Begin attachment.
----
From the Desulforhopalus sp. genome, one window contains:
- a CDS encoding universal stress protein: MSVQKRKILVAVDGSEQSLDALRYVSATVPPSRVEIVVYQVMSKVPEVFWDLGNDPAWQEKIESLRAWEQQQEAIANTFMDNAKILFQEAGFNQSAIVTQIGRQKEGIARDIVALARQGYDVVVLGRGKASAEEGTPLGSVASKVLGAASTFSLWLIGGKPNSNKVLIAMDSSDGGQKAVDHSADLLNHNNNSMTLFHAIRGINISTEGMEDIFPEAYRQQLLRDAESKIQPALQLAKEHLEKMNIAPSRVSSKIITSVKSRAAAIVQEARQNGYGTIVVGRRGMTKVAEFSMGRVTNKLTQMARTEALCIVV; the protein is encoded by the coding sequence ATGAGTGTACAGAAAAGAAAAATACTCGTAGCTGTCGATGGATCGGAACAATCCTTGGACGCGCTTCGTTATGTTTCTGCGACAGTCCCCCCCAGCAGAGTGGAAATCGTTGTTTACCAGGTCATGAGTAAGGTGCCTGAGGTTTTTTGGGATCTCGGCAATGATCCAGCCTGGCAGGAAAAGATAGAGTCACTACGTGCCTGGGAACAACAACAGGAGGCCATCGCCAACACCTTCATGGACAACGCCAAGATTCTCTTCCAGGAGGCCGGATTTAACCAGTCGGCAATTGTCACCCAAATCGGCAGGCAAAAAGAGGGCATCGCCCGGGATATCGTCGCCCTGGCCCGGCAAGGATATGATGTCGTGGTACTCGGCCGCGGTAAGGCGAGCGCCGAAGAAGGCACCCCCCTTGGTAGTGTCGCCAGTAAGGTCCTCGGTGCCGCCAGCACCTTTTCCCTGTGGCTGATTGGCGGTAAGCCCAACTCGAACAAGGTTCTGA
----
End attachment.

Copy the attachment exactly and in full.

From the Desulforhopalus sp. genome, one window contains:
- a CDS encoding universal stress protein: MSVQKRKILVAVDGSEQSLDALRYVSATVPPSRVEIVVYQVMSKVPEVFWDLGNDPAWQEKIESLRAWEQQQEAIANTFMDNAKILFQEAGFNQSAIVTQIGRQKEGIARDIVALARQGYDVVVLGRGKASAEEGTPLGSVASKVLGAASTFSLWLIGGKPNSNKVLIAMDSSDGGQKAVDHSADLLNHNNNSMTLFHAIRGINISTEGMEDIFPEAYRQQLLRDAESKIQPALQLAKEHLEKMNIAPSRVSSKIITSVKSRAAAIVQEARQNGYGTIVVGRRGMTKVAEFSMGRVTNKLTQMARTEALCIVV; the protein is encoded by the coding sequence ATGAGTGTACAGAAAAGAAAAATACTCGTAGCTGTCGATGGATCGGAACAATCCTTGGACGCGCTTCGTTATGTTTCTGCGACAGTCCCCCCCAGCAGAGTGGAAATCGTTGTTTACCAGGTCATGAGTAAGGTGCCTGAGGTTTTTTGGGATCTCGGCAATGATCCAGCCTGGCAGGAAAAGATAGAGTCACTACGTGCCTGGGAACAACAACAGGAGGCCATCGCCAACACCTTCATGGACAACGCCAAGATTCTCTTCCAGGAGGCCGGATTTAACCAGTCGGCAATTGTCACCCAAATCGGCAGGCAAAAAGAGGGCATCGCCCGGGATATCGTCGCCCTGGCCCGGCAAGGATATGATGTCGTGGTACTCGGCCGCGGTAAGGCGAGCGCCGAAGAAGGCACCCCCCTTGGTAGTGTCGCCAGTAAGGTCCTCGGTGCCGCCAGCACCTTTTCCCTGTGGCTGATTGGCGGTAAGCCCAACTCGAACAAGGTTCTGA